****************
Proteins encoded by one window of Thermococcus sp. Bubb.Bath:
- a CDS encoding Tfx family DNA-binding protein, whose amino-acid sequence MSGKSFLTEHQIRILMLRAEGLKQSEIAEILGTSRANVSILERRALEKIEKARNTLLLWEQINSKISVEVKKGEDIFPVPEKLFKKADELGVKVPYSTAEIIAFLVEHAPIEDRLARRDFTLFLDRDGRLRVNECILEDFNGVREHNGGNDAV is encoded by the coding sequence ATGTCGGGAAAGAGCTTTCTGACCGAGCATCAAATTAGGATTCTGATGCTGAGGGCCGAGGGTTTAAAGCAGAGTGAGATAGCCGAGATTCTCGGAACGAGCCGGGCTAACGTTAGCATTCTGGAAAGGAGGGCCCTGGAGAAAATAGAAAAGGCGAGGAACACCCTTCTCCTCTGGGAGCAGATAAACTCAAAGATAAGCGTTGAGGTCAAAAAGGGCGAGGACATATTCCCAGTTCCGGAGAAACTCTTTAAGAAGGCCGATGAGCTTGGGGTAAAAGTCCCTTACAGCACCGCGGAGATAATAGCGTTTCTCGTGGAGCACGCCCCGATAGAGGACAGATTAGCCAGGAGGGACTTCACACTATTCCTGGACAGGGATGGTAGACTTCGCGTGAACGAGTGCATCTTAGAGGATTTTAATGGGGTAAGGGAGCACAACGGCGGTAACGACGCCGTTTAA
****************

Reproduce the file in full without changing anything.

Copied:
Proteins encoded by one window of Thermococcus sp. Bubb.Bath:
- a CDS encoding Tfx family DNA-binding protein, whose amino-acid sequence MSGKSFLTEHQIRILMLRAEGLKQSEIAEILGTSRANVSILERRALEKIEKARNTLLLWEQINSKISVEVKKGEDIFPVPEKLFKKADELGVKVPYSTAEIIAFLVEHAPIEDRLARRDFTLFLDRDGRLRVNECILEDFNGVREHNGGNDAV is encoded by the coding sequence ATGTCGGGAAAGAGCTTTCTGACCGAGCATCAAATTAGGATTCTGATGCTGAGGGCCGAGGGTTTAAAGCAGAGTGAGATAGCCGAGATTCTCGGAACGAGCCGGGCTAACGTTAGCATTCTGGAAAGGAGGGCCCTGGAGAAAATAGAAAAGGCGAGGAACACCCTTCTCCTCTGGGAGCAGATAAACTCAAAGATAAGCGTTGAGGTCAAAAAGGGCGAGGACATATTCCCAGTTCCGGAGAAACTCTTTAAGAAGGCCGATGAGCTTGGGGTAAAAGTCCCTTACAGCACCGCGGAGATAATAGCGTTTCTCGTGGAGCACGCCCCGATAGAGGACAGATTAGCCAGGAGGGACTTCACACTATTCCTGGACAGGGATGGTAGACTTCGCGTGAACGAGTGCATCTTAGAGGATTTTAATGGGGTAAGGGAGCACAACGGCGGTAACGACGCCGTTTAA